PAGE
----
The rise of 'menstrual fashion': Would you wear period-print trousers?

·3-min read
Lucy & Yak's 'Period Edit' vulva dungarees and period pattern trousers. (Lucy & Yak)
Lucy & Yak's 'Period Edit' vulva dungarees and period pattern trousers are intended to spark conversations around vulva stigma and period positivity. (Lucy & Yak)

Conscious clothing and lifestyle brand Lucy & Yak are continuing their mission to challenge vulva stigma and promote period positivity with a new, limited-edition ‘Period Edit’ of clothing.

The brand, which saw great success when it first launched its limited-edition Vulva dungarees in 2020, is collaborating with two artists to bring customers two new eye-catching prints across their signature styles.

Lucy & Yak have tapped two talented artists for the collection: Kelly Malka, a Los Angeles-based illustrator who creates colourful, yet meaningful prints, and Sam Dawood, a UK-based sculptor by trade who plays with the female form in clay to spark conversations about women’s bodies, including creating a giant sparkly tampon for the charity Bloody Good Period.

Lucy & Yak's 'Period Edit' vulva dungarees and period pattern trousers. (Lucy & Yak)
Kelly Malka’s ‘Vulvarees’ design in collaboration with Lucy & Yak is intended to highlight how unique vulvas can be. (Lucy & Yak)

Malka’s playful ‘Vulvarees’ feature several different colourful fruits to represent the female form and highlight how “no one vulva is the same”.

Dawood has swapped out her usual 3D multimedia platform and turned her hand as a transgressive sculptor to the 2D by collaborating with Lucy & Yaks design team to create the ‘Period’ print for the first time in the new, limited-edition collection.

The vibrant red colour palette set out to be eye-catching but also to spark conversation, with the illustrations of menstrual cups and tampons adorning the print.

Lucy & Yak's 'Period Edit' vulva dungarees and period pattern trousers. (Lucy & Yak)
Lucy & Yak's period pattern trousers are purposefully genderless. (Lucy & Yak)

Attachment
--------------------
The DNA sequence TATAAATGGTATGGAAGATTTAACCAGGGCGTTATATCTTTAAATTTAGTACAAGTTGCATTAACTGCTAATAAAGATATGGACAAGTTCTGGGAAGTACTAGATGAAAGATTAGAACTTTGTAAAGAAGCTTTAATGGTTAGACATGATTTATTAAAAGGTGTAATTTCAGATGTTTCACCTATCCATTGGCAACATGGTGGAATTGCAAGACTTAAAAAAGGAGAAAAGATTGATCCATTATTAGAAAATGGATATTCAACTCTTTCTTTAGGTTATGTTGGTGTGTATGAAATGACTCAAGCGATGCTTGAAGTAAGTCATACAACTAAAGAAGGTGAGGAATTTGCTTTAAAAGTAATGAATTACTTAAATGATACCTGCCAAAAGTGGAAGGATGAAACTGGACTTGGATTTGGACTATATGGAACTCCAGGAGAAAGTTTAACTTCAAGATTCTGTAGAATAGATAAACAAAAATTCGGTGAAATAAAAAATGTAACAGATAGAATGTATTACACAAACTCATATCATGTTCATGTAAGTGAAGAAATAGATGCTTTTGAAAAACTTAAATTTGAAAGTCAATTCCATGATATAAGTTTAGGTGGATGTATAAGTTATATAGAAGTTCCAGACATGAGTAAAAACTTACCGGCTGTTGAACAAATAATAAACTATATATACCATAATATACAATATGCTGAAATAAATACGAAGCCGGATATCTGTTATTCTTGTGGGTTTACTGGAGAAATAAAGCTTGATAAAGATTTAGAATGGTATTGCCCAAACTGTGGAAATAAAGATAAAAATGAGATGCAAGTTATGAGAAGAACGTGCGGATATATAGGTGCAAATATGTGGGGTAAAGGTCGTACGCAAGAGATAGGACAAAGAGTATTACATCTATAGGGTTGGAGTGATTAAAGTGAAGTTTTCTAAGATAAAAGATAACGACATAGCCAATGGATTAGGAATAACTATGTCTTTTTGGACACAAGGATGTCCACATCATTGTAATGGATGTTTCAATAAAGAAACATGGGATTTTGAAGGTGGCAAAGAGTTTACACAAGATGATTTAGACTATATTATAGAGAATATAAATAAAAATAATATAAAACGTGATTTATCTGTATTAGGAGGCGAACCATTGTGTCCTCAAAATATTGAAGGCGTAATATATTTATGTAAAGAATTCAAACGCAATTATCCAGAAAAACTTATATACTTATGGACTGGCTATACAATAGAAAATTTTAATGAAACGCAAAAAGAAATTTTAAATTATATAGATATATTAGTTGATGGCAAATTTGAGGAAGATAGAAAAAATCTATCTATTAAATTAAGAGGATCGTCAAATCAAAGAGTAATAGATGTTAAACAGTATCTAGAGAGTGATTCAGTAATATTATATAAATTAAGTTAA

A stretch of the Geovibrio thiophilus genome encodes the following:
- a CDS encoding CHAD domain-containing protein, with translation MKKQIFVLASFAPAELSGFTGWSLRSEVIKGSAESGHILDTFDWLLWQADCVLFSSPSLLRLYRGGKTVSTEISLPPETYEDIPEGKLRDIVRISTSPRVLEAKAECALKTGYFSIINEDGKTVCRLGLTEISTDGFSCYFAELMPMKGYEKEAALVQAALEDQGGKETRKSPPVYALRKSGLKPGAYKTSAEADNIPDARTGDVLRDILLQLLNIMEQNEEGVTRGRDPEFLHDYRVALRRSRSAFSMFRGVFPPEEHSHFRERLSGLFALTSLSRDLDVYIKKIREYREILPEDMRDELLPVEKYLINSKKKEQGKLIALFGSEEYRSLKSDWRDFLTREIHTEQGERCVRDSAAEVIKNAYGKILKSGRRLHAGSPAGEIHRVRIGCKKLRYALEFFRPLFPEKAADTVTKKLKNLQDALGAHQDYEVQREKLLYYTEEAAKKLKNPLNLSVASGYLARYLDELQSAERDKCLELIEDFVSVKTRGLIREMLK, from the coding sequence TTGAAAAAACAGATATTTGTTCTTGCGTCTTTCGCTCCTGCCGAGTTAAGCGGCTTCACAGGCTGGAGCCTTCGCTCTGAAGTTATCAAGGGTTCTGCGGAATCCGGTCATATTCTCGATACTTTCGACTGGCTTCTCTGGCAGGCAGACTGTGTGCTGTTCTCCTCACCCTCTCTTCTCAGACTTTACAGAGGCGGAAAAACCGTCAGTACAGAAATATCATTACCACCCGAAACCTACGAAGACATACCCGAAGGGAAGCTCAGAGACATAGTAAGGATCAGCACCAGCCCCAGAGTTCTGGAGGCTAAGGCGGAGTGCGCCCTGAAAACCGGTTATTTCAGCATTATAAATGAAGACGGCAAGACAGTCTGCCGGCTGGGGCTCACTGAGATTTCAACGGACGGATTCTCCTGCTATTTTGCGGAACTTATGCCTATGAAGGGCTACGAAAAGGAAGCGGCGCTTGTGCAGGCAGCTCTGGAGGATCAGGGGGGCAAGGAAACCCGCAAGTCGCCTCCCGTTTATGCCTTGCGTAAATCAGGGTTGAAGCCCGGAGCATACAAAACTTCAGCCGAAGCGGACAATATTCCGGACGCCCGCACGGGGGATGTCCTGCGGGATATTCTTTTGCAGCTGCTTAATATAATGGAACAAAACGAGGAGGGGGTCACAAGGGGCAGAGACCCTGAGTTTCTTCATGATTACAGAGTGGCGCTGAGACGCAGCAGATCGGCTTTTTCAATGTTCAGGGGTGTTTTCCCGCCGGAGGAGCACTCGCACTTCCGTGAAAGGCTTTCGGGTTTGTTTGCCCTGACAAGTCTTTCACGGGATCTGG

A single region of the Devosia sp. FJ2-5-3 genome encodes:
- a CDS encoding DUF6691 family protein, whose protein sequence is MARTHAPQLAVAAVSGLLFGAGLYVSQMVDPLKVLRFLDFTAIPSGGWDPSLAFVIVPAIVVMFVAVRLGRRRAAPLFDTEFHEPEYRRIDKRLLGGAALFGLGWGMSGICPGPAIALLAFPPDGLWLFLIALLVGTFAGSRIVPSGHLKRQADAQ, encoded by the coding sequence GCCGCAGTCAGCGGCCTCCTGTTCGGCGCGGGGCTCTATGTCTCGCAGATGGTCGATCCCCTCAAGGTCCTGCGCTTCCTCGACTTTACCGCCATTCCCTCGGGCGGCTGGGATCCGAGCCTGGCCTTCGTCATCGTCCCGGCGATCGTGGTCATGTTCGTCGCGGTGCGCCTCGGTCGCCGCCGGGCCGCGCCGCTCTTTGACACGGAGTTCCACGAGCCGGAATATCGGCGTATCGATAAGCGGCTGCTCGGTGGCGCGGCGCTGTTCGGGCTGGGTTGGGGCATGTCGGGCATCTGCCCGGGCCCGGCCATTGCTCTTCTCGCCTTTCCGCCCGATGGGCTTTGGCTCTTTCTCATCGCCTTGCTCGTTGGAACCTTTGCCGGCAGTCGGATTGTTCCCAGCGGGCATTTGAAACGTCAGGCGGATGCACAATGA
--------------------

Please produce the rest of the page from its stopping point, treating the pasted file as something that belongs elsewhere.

Read more: Superdrug launches range of sanitary products for 'people who menstruate'

The trouser style – based on the brand’s signature loose-fitting Alexa trousers – is purposefully genderless, promoting the idea that period conversations are not just for women, or those who identify as women, but its a conversation that everyone should be having.

Alongside the two print launches, Lucy & Yak are taking to social media and hosting events to spark the conversations around vulva stigma and period positivity.

The brand will also be making donations to not-for-profit organisations such as Hey Girls, a social enterprise on a mission to eradicate UK period poverty, improve access to quality products and increase education around period health.

Lucy & Yak's 'Period Edit' vulva dungarees and period pattern trousers. (Lucy & Yak)
Lucy & Yak's fruity 'Vulvarees' are in the same silhouette as its famous organic cotton dungarees. (Lucy & Yak)

Read more: Health brand launches womb-shaped cereal to break period stigma

“We’re so excited to launch our second Vulvarees edit,” said Lucy Greenwood, founder of Lucy & Yak in a release, “to continue to raise awareness of topics which can still be considered taboo, even in 2022.”

Lucy & Yak has talked openly in its campaign about the effect on the cost of living crisis on those who menstruate, with millions forced to make difficult choices surrounding period products, and the underrepresentation of transgender and nonbinary menstruators.

The brand believes it's important for them “to play their part in encouraging more open, honest and inclusive conversations.”

Read more: Bodyform's advert is the boundary-breaking period campaign women have been waiting for

“I remember when I got my first period and how mortified I felt,” added Greenwood, “it always turns up when you’re unprepared, I’m not even sure anyone had warned me it would happen, so you can imagine my surprise and panic!

I’m all for a world where no one has to feel ashamed or embarrassed about something as normal as bleeding.”

The new ‘Period Edit’ collection of styles will drop on 2 June, with the dungarees set to cost £62 and the trousers priced at £36.

Watch: British student creates non-profit to address period poverty among refugees